If this were a motion to reconsider the original judgment, it would function as a motion for new trial or judgment notwithstanding the verdict, and would toll the running of the period for appeal if timely filed within 10 days after the judgment. Because this motion was filed almost 3 months after the original judgment, it obviously would not be timely


Hantscho also claimed that the Judge ignored Rule 4(a)'s requirement that a request for an extension made after the time for appeal has expired must be made by written motion, with prior notice to the nonmoving party and a hearing on the issue of excusable neglect. Wansor contests this description of the procedures followed in securing the order extending the time for appeal, claiming that the order was made by motion and did not issue ex parte. Wansor also emphasizes that the notice to the nonmoving party required by the rule is "such notice as the court shall deem appropriate." Given the conflicting facts before us and the open terms of the rule, we see no basis for dismissing the appeal on the grounds of insufficient notice or improper procedures followed in the issuance of the order


E. g., Watson v. Providence Washington Insurance Co., 4 Cir., 1953, 201 F.2d 736. Until the 1966 amendments, no extensions were permitted in criminal cases for any reason. E. g., United States v. Robinson, 1960, 361 U.S. 220, 80 S.Ct. 282, 4 L.Ed.2d 259


Indeed, as indicated above, the Parzini case was before the Georgia courts at the time this case was tried below. In Parzini, a claim for injuries sustained when highly caustic drain solvent squirted onto the plaintiff from a bottle manufactured by the defendant, the Superior Court had entered judgment on a verdict for the manufacturer. On March 20, 1975, the Court of Appeals reversed, upholding the statement in Ellis v. Rich's, Inc., 233 Ga. 573, 212 S.E.2d 373, that § 105-106 " 'does impose a degree of strict liability upon manufacturers,' " Parzini v. Center Chemical Co., 134 Ga.App. 414, 214 S.E.2d 700, at 702, and clarifying the bases of liability. Wansor made the trial judge aware that a decision was imminent from the Georgia Court of Appeals, whose holdings are binding throughout the state and on us as we sit for Georgia in a diversity case. The trial judge nonetheless directed a verdict for Hantscho on the same day that the Parzini opinion was handed down by the Georgia court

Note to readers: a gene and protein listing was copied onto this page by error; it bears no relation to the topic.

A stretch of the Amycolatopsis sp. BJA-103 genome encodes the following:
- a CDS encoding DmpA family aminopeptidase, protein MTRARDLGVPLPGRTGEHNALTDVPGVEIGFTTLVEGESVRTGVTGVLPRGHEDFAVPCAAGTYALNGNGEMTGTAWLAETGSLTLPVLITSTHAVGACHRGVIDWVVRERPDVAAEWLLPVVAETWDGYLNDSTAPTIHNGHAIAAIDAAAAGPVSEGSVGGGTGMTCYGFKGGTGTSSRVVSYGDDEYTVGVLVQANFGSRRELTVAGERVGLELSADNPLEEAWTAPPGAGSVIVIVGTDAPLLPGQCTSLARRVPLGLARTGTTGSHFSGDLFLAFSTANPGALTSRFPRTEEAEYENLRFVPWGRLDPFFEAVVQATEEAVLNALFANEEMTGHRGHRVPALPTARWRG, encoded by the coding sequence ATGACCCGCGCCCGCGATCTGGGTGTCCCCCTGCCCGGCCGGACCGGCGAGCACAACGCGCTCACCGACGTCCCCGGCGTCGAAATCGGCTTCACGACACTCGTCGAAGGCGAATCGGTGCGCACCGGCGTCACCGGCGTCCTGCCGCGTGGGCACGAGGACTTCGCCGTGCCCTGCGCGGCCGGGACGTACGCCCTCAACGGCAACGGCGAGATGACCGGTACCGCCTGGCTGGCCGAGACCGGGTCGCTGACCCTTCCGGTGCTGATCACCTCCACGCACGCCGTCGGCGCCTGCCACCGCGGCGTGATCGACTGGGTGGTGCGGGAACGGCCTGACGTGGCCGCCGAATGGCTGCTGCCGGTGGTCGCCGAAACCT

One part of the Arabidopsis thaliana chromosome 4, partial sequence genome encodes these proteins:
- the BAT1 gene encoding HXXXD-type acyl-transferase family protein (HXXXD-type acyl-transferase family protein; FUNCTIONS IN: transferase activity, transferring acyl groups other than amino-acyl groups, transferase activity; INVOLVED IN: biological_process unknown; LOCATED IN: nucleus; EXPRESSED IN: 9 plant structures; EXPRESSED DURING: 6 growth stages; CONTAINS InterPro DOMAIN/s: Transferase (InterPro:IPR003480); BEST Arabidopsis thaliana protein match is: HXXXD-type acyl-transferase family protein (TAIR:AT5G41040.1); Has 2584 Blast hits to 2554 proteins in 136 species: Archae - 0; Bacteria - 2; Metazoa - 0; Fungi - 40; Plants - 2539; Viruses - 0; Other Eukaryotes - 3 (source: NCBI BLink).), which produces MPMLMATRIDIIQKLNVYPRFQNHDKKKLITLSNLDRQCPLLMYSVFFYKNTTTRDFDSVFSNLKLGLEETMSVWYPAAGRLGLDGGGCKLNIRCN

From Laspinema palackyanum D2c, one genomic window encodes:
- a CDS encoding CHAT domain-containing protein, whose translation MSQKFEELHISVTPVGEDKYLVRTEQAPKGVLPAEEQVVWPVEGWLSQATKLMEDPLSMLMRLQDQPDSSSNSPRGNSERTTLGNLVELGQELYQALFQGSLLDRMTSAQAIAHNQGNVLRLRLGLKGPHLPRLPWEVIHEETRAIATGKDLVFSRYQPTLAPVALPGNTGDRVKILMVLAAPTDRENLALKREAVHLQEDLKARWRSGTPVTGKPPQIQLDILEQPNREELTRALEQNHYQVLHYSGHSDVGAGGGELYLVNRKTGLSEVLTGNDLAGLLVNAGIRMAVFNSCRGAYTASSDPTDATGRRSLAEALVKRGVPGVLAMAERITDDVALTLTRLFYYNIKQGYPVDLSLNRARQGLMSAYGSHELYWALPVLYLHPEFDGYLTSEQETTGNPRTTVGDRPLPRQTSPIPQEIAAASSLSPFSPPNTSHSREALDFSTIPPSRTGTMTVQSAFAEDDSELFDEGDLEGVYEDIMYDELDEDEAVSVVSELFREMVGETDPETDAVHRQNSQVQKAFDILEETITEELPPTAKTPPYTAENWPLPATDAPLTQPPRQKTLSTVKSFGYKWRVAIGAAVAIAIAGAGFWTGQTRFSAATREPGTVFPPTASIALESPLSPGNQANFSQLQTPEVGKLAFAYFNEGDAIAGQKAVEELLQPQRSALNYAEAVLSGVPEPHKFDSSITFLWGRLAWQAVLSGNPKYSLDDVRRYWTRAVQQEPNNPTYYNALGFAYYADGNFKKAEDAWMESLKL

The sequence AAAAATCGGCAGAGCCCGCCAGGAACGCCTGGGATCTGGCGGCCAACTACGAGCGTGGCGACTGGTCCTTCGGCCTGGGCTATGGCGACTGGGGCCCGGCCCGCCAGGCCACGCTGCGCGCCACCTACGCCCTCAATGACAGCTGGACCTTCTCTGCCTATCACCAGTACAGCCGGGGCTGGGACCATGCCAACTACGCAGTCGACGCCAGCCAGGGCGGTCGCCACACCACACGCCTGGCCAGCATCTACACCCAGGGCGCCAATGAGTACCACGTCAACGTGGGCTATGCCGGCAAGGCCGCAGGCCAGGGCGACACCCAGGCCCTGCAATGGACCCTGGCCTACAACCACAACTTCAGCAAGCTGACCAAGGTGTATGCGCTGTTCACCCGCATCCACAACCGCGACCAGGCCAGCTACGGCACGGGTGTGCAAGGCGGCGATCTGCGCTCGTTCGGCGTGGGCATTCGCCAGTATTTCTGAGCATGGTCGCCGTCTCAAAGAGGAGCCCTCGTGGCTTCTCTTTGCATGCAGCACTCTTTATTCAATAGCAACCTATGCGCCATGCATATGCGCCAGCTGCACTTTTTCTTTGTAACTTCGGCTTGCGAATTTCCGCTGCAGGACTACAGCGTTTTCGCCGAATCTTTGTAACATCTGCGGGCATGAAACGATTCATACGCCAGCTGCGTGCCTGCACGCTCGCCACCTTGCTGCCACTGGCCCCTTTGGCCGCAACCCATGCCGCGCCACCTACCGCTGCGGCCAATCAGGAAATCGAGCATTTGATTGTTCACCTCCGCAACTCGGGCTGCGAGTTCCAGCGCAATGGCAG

Certification to the Georgia Supreme Court is possible under Ga.Code Ann. § 24-3902, as amended in 1977. For our first use of this important state statutory aid to federal courts, see In re McClintock, 5 Cir., 1977, 558 F.2d 732, on certification 241 S.E.2d 831, Ga., 1978

See Brown, Certification Federalism in Action, 7 Cumberland L.R. 455 (1977), for a description of the development of this important device of federalism.


Wansor urges that the Georgia courts would follow others jurisdictions that have allowed recovery under strict liability for injuries that are open, obvious, and known to the plaintiff, without an inquiry into whether his use of the product was reasonable e. g., Micallef v. Miehle Co., 1976, 39 N.Y.2d 376, 384 N.Y.S.2d 115, 348 N.E.2d 571, overruling New York's "patent danger rule" of Campo v. Scofield, 1950, 301 N.Y. 468, 95 N.E.2d 802; Pike v. Frank G. Hough Co., 1970, 2 Cal.3d 465, 85 Cal.Rptr. 629, 467 P.2d 229. We do not see sufficient uncertainty in Georgia law on this point to warrant its inclusion as a question to be submitted in the certification. However, we do not intend to restrict the Georgia Court's response, and would welcome correction of our understanding of this point


We invariably require this assistance from counsel in certified cases. See, e. g., Allen v. Estate of Carman, 5 Cir., 1971, 446 F.2d 1276; Boyd v. Bowman, 5 Cir., 1971, 443 F.2d 848


As we have often stated before, e. g., Martinez v. Rodriquez, 5 Cir., 1968, 394 F.2d 156, 159 n. 6:

(w)e emphasize . . . that the particular phrasing used in the certified question is not to restrict the Supreme Court's consideration of the problems involved and the issues as the Supreme Court perceives them to be in its analysis of the record certified in this case. This latitude extends to the Supreme Court's restatement of the issue or issues and the manner in which the answers are to be given, whether as a comprehensive whole or in subordinate or even contingent parts.